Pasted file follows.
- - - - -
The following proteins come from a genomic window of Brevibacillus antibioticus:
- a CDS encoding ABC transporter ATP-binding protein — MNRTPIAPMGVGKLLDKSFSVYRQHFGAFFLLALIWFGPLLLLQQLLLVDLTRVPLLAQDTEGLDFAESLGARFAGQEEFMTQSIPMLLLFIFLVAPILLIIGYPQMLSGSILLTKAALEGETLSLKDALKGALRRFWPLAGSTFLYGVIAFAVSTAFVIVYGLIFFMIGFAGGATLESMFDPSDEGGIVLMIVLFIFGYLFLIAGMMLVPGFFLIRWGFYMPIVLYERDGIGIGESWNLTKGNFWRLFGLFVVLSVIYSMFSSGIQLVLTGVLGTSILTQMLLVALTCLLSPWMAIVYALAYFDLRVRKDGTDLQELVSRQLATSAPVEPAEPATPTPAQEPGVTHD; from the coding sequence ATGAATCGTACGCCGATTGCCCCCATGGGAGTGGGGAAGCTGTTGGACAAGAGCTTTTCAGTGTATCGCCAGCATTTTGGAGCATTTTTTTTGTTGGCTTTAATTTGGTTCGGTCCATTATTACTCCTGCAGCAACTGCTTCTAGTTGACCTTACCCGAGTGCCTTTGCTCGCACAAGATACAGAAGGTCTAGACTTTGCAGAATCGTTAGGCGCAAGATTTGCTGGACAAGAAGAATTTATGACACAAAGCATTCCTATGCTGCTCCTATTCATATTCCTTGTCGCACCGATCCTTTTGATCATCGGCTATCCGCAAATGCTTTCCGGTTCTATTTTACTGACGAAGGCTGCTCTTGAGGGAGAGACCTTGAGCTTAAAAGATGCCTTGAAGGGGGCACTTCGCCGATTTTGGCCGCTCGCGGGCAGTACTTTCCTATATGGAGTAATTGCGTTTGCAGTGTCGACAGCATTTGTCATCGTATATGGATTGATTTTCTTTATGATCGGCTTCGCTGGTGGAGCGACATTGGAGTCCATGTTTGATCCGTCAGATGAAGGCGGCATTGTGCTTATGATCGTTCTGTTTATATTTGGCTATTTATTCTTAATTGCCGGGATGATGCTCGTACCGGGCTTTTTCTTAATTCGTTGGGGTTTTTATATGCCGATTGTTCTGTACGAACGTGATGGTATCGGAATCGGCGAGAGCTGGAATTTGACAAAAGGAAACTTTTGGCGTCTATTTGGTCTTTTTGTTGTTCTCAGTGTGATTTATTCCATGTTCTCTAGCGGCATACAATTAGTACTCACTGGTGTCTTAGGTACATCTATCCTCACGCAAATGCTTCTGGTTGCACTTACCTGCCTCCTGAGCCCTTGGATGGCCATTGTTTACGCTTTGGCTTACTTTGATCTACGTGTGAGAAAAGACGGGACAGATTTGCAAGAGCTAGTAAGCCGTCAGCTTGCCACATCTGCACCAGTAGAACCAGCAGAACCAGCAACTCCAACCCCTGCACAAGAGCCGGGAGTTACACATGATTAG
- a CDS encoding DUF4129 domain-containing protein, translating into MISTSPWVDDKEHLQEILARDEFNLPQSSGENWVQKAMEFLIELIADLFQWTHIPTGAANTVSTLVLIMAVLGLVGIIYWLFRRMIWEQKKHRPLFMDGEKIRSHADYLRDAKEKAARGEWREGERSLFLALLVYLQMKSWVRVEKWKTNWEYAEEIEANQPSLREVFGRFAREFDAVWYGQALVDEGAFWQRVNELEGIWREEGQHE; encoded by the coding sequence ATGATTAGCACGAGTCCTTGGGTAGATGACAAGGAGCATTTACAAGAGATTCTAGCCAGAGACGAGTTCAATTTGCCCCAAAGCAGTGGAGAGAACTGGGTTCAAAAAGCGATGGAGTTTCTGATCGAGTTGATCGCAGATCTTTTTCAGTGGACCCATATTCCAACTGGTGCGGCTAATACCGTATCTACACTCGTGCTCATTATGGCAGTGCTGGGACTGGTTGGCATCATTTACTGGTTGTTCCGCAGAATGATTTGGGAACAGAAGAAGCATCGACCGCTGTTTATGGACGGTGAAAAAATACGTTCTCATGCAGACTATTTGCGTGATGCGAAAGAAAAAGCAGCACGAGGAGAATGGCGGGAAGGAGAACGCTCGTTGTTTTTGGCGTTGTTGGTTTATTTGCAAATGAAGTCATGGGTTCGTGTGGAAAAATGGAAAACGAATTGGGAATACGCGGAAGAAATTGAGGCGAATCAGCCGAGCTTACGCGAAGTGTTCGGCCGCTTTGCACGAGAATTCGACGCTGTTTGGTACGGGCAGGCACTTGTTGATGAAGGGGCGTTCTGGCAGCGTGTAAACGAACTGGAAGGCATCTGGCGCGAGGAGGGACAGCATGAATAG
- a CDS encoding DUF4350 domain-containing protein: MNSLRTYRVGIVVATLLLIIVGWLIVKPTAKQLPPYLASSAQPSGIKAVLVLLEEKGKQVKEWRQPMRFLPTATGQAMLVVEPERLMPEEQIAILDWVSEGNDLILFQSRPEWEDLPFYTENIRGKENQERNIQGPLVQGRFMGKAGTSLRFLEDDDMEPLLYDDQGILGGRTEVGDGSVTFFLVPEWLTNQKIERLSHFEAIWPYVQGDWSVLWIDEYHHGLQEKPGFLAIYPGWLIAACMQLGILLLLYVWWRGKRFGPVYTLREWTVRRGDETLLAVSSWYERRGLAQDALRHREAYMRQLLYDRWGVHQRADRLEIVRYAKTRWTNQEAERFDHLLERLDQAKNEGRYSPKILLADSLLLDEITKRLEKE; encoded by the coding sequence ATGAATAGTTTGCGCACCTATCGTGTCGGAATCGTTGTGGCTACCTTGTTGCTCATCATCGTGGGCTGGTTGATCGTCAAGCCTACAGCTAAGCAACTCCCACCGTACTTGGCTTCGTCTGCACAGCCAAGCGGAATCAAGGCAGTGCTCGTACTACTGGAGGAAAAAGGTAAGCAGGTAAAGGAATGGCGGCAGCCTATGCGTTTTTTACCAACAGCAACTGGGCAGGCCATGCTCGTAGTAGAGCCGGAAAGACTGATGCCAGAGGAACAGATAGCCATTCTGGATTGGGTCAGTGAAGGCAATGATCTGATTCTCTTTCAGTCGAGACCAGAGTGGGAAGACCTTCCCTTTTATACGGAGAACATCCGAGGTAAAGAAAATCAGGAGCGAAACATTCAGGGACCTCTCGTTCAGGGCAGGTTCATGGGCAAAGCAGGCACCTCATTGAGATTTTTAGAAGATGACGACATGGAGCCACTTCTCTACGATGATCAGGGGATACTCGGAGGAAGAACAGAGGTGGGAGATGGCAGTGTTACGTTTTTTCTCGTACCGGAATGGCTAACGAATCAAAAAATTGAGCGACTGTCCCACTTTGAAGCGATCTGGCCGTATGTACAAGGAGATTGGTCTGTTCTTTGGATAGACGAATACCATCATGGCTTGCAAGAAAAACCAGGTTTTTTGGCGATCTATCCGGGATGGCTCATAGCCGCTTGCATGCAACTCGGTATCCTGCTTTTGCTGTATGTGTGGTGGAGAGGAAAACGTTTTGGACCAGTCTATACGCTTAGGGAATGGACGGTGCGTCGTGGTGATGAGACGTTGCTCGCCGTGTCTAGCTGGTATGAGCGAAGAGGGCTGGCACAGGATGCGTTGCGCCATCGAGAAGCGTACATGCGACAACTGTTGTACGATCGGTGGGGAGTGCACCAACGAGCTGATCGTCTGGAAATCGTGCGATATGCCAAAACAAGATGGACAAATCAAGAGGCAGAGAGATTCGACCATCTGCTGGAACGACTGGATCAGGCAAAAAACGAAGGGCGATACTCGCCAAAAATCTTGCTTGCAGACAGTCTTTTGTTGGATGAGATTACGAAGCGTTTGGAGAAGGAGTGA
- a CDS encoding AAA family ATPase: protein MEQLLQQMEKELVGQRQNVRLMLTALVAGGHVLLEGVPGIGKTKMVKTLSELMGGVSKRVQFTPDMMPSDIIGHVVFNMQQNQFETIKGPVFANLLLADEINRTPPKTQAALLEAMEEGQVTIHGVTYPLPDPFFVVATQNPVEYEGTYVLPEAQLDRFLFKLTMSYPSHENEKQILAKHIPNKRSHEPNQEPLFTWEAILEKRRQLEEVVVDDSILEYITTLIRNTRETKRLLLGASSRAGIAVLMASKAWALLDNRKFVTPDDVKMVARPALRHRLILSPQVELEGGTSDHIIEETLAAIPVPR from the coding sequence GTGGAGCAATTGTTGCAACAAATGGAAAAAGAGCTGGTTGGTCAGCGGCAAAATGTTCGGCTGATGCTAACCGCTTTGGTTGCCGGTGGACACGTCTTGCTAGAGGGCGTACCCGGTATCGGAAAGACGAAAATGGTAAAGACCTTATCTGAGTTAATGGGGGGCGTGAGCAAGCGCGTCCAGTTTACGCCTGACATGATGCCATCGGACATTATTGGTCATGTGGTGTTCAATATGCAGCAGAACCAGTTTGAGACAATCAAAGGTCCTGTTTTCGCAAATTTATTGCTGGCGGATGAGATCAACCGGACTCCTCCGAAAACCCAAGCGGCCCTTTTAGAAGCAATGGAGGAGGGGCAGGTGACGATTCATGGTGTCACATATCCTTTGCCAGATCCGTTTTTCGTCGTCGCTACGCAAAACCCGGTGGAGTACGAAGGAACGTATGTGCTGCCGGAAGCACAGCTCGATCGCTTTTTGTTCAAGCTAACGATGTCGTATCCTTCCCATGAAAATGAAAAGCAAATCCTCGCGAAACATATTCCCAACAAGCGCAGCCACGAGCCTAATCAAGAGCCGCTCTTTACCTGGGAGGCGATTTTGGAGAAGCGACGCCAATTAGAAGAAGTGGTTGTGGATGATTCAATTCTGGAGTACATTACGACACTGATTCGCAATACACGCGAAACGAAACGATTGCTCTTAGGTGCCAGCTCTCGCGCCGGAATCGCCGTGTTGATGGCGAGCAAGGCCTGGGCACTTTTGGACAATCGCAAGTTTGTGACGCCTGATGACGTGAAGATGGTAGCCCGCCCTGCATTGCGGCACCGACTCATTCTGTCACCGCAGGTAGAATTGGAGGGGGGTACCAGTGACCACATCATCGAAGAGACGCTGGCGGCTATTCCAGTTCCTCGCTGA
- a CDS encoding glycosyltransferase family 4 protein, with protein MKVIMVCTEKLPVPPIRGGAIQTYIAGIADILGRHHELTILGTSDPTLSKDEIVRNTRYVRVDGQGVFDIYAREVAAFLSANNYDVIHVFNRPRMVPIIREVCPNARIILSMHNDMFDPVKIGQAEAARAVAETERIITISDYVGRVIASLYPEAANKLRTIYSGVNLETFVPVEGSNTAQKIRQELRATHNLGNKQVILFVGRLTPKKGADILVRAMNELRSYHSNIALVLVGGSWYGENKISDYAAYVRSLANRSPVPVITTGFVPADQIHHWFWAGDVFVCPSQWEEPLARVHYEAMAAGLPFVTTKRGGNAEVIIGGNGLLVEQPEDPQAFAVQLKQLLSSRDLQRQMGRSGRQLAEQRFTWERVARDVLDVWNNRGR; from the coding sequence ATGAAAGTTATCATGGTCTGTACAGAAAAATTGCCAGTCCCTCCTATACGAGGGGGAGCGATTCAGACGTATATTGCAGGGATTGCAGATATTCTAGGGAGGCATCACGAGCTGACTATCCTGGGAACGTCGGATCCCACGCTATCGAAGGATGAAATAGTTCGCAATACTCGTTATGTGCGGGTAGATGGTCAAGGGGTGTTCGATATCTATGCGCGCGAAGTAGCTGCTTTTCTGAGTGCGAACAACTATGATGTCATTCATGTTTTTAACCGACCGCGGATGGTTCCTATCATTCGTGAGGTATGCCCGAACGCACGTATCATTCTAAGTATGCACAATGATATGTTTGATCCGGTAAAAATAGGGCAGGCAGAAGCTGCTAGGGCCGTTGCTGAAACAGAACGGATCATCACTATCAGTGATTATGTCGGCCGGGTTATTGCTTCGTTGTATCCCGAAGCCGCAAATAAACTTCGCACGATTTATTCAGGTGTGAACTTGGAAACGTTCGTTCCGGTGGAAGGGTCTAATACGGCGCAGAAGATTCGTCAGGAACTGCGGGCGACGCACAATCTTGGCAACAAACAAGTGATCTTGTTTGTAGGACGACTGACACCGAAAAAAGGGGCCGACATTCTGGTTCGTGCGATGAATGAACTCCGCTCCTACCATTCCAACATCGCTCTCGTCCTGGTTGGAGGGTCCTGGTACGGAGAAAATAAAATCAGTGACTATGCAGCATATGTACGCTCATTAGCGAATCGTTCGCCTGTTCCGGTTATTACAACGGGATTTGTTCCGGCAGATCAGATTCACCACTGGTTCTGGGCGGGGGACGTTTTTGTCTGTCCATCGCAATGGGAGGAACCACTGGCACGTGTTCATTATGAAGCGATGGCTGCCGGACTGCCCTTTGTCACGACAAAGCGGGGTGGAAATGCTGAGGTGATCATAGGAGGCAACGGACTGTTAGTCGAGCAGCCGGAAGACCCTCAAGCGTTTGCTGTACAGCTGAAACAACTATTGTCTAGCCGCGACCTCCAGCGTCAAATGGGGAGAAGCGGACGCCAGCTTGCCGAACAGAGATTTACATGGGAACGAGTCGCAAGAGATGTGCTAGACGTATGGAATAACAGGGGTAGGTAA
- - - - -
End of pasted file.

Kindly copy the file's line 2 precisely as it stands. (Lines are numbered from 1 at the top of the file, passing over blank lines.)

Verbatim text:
- a CDS encoding ABC transporter ATP-binding protein — MNRTPIAPMGVGKLLDKSFSVYRQHFGAFFLLALIWFGPLLLLQQLLLVDLTRVPLLAQDTEGLDFAESLGARFAGQEEFMTQSIPMLLLFIFLVAPILLIIGYPQMLSGSILLTKAALEGETLSLKDALKGALRRFWPLAGSTFLYGVIAFAVSTAFVIVYGLIFFMIGFAGGATLESMFDPSDEGGIVLMIVLFIFGYLFLIAGMMLVPGFFLIRWGFYMPIVLYERDGIGIGESWNLTKGNFWRLFGLFVVLSVIYSMFSSGIQLVLTGVLGTSILTQMLLVALTCLLSPWMAIVYALAYFDLRVRKDGTDLQELVSRQLATSAPVEPAEPATPTPAQEPGVTHD; from the coding sequence ATGAATCGTACGCCGATTGCCCCCATGGGAGTGGGGAAGCTGTTGGACAAGAGCTTTTCAGTGTATCGCCAGCATTTTGGAGCATTTTTTTTGTTGGCTTTAATTTGGTTCGGTCCATTATTACTCCTGCAGCAACTGCTTCTAGTTGACCTTACCCGAGTGCCTTTGCTCGCACAAGATACAGAAGGTCTAGACTTTGCAGAATCGTTAGGCGCAAGATTTGCTGGACAAGAAGAATTTATGACACAAAGCATTCCTATGCTGCTCCTATTCATATTCCTTGTCGCACCGATCCTTTTGATCATCGGCTATCCGCAAATGCTTTCCGGTTCTATTTTACTGACGAAGGCTGCTCTTGAGGGAGAGACCTTGAGCTTAAAAGATGCCTTGAAGGGGGCACTTCGCCGATTTTGGCCGCTCGCGGGCAGTACTTTCCTATATGGAGTAATTGCGTTTGCAGTGTCGACAGCATTTGTCATCGTATATGGATTGATTTTCTTTATGATCGGCTTCGCTGGTGGAGCGACATTGGAGTCCATGTTTGATCCGTCAGATGAAGGCGGCATTGTGCTTATGATCGTTCTGTTTATATTTGGCTATTTATTCTTAATTGCCGGGATGATGCTCGTACCGGGCTTTTTCTTAATTCGTTGGGGTTTTTATATGCCGATTGTTCTGTACGAACGTGATGGTATCGGAATCGGCGAGAGCTGGAATTTGACAAAAGGAAACTTTTGGCGTCTATTTGGTCTTTTTGTTGTTCTCAGTGTGATTTATTCCATGTTCTCTAGCGGCATACAATTAGTACTCACTGGTGTCTTAGGTACATCTATCCTCACGCAAATGCTTCTGGTTGCACTTACCTGCCTCCTGAGCCCTTGGATGGCCATTGTTTACGCTTTGGCTTACTTTGATCTACGTGTGAGAAAAGACGGGACAGATTTGCAAGAGCTAGTAAGCCGTCAGCTTGCCACATCTGCACCAGTAGAACCAGCAGAACCAGCAACTCCAACCCCTGCACAAGAGCCGGGAGTTACACATGATTAG